Shameless Season 9 Episode 8 Review: The Apple Doesn’t Fall Far from the Alibi

The Gallaghers are back in Shameless, and Fiona is in a bad place. But is the series itself also in a downward sloping rut?

Shameless Season 9 Episode 8 Review

This Shameless review contains spoilers.

Shameless Season 9 Episode 8

God bless Santiago. This is a young man who crossed the border, has undoubtedly dealt with hatred and discrimination everywhere he’s traveled, and seen his family detained. And yet like a beacon of good and holy light, Kev and V’s “adoption” has come to the Alibi to offer a glimmer of optimism in an otherwise bleak and weary world. So I give him three episodes until these Gallaghers and those in their orbit tear him down faster than you can say “land of the free and home of the brave.”

Yep, the twisted world of South Side debauchery returns for the second half of Shameless’ ninth season, which is also now acting like a long goodbye to Fiona. After nine years of watching her grow, regress, and grow again, we are definitely in the second regression stage that every Shameless character’s journey must go through for the series to extend. So knowing that Emmy Rossum is also looking for the exits makes tonight’s hour bittersweet, as there is no way for Fiona to leave the series now without it feeling like a downer. It’s also because we’ve seen this all before.

To be clear, there are a number of virtues for returning to Shameless’ “classic” formula regarding Fiona, and really much of all the other characters. Just as when the series began, Fi is at the bottom of the economic ladder and getting into hijinks, as are all her siblings who are going through beats that are as comfortable as, well, your favorite stool at the Alibi. The despair in it is that Fiona is now taking that stool from Frank.

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Indeed, it would seem that after seasons of watching Fiona find a fighting chance into the middle class, she is stealing the “cautionary tale” subplot from Lip while facing the possibility of winding up like Frank. Personally, I hope in the next episode Lip goes to the trouble of persuading her to join him at an AA meeting (while not being too “Lip” about it), because he was just on this exact same downward spiral a season or two ago when the producers realized he was looking too happy on his collegiate trajectory. In the meantime, it is worth savoring what does happen to the Gallaghers while Fiona turns her pity party into a lifestyle choice. (I mean, who wasn’t shuddering at her looking forward to the evening every afternoon because it meant happy hour and sleep were around the corner?)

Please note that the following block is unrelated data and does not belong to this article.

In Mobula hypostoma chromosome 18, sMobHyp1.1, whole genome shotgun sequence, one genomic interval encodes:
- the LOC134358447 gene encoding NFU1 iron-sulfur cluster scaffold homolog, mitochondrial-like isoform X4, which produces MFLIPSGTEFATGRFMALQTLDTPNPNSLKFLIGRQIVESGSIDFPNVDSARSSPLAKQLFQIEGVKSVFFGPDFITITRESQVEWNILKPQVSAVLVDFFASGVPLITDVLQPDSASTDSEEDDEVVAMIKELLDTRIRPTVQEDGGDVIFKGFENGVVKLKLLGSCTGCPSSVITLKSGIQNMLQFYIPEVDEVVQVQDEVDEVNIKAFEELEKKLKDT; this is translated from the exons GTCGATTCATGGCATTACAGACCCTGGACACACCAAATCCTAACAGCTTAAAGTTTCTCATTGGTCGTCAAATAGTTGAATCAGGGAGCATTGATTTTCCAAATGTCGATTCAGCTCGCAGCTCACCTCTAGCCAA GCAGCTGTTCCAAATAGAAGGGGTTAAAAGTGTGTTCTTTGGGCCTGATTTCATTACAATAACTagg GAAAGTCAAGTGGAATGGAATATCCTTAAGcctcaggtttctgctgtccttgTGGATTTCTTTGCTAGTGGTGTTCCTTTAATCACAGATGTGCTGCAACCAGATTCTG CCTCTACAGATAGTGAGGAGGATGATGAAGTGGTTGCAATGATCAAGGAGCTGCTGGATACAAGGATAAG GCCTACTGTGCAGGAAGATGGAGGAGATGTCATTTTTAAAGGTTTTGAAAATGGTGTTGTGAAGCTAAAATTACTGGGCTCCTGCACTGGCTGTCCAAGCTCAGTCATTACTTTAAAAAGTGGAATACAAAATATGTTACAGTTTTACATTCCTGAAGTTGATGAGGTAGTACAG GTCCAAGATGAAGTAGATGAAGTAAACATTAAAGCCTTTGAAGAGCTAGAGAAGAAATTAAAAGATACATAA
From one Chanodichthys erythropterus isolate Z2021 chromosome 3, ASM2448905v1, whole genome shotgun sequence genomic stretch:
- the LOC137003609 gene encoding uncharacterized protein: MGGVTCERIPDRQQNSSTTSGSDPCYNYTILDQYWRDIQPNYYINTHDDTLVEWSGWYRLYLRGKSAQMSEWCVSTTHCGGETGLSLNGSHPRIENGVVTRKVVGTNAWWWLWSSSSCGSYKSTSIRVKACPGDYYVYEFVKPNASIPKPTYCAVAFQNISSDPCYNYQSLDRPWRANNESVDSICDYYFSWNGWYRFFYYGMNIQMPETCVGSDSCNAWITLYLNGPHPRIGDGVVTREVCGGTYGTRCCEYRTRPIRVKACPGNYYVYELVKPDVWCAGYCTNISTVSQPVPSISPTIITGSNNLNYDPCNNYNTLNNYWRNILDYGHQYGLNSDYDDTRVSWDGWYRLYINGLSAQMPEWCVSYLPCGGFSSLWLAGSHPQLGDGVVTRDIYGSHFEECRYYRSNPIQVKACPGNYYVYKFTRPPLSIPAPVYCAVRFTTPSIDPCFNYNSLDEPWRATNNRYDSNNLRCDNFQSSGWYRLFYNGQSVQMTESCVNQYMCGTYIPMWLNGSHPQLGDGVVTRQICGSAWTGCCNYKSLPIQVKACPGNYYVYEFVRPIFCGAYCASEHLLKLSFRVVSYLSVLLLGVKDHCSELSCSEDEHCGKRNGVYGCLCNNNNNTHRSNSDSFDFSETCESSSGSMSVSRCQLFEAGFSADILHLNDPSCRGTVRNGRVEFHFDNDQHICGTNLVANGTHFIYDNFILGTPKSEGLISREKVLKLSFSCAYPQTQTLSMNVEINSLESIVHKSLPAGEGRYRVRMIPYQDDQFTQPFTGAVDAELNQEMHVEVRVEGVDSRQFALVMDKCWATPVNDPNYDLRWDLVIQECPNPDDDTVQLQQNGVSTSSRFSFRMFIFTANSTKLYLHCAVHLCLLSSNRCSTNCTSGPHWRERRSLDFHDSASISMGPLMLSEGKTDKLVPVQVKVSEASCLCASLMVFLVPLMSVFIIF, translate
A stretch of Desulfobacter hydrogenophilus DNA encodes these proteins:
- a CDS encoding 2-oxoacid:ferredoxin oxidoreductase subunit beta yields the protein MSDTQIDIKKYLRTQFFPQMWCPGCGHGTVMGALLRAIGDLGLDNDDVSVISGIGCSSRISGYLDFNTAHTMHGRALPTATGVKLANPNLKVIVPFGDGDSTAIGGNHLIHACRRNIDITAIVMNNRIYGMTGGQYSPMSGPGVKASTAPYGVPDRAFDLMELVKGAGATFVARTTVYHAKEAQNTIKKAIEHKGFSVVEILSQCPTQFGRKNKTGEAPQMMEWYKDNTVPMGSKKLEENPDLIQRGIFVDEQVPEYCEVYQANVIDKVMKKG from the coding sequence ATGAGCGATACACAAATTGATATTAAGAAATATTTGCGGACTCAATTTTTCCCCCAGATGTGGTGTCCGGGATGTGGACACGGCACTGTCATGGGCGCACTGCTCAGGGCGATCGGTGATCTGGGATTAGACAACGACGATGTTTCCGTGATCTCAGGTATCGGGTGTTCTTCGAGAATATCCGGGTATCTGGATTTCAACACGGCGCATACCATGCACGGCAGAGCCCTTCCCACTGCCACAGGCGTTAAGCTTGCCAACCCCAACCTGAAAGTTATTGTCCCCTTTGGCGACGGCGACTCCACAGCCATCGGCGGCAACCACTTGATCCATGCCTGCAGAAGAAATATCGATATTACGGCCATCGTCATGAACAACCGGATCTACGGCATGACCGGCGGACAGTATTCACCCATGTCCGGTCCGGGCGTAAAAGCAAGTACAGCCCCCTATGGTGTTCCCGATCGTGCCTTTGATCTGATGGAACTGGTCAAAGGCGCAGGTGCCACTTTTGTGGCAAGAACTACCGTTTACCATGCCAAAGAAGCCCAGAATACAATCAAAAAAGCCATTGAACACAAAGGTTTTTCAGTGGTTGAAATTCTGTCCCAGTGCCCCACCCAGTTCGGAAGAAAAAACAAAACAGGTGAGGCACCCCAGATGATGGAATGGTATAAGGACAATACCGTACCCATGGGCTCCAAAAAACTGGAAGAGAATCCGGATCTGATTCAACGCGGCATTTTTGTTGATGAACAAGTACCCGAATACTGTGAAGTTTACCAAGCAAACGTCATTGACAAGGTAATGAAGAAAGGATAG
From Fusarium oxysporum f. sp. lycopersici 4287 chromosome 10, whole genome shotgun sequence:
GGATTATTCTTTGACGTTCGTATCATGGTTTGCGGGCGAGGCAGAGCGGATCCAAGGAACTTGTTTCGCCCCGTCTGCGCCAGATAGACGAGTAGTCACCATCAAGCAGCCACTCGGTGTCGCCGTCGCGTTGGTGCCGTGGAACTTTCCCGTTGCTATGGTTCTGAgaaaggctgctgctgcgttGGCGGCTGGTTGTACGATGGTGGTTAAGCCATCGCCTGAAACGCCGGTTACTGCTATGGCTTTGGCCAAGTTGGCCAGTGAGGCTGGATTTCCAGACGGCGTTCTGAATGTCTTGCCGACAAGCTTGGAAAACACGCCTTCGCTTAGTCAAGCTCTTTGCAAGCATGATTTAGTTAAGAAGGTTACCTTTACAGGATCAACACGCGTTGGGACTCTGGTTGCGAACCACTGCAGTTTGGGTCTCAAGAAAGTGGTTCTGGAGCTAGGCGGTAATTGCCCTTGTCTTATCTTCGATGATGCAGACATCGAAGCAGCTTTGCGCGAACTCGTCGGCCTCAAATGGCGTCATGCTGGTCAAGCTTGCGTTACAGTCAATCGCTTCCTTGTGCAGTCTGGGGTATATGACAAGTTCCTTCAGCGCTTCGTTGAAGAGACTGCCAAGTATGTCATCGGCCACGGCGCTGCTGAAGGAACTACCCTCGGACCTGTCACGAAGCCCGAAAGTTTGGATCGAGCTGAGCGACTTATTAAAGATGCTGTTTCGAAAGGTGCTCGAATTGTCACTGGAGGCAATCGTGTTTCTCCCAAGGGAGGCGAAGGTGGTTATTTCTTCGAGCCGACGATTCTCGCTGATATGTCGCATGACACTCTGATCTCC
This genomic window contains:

Fi takes after her father in the worst ways while Debbie is suddenly being burdened with the responsibilities of Fiona. This means realizing when the electricity is turned off that Fiona has not been paying their bills. It is amusing to suddenly see Debs take on Fiona’s mantle of concern about power management. It likewise provides an intriguing avenue for the writers to explore the character beyond her continuing romantic troubles as a single mother. Seeing Debbie realize what happens when Fiona is closing down the Alibi every night is forcing her to look at the family’s larger troubles in a way reminiscent of how she was written in early seasons before she became obsessed with having a baby, and it might give Emma Kenney more to work with than she has had in years.

It’s a thought since both Lip and Carl are going through familiar motions. Even though Carl has cleaned up his act and wants to get into West Point, his new girlfriend in season 9’s eternal summer is okay with slumming with him when he gets the bright idea of stealing the city’s scooters and selling them at inflated prices to desperate hipsters. It is actually a perfect old school Carl racket, but unlike Fiona losing her building and money, it’s coming out of nowhere for the guy who wanted to get out of the South Side to stop doing this kind of stupid shit that will invariably backfire in the long run.